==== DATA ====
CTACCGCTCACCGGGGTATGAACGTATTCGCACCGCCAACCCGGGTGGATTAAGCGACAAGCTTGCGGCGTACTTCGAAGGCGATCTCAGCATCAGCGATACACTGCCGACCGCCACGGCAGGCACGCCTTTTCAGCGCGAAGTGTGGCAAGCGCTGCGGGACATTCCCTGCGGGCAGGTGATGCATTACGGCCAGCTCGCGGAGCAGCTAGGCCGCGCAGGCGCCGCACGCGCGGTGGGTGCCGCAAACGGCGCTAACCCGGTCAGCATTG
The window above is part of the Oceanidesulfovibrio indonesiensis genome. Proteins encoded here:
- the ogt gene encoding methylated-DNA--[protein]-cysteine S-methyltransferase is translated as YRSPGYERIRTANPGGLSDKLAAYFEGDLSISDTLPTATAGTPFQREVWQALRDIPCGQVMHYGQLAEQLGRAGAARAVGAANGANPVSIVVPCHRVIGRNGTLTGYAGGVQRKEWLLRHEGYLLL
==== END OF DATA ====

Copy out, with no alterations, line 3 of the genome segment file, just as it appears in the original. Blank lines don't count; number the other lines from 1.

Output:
- the ogt gene encoding methylated-DNA--[protein]-cysteine S-methyltransferase is translated as YRSPGYERIRTANPGGLSDKLAAYFEGDLSISDTLPTATAGTPFQREVWQALRDIPCGQVMHYGQLAEQLGRAGAARAVGAANGANPVSIVVPCHRVIGRNGTLTGYAGGVQRKEWLLRHEGYLLL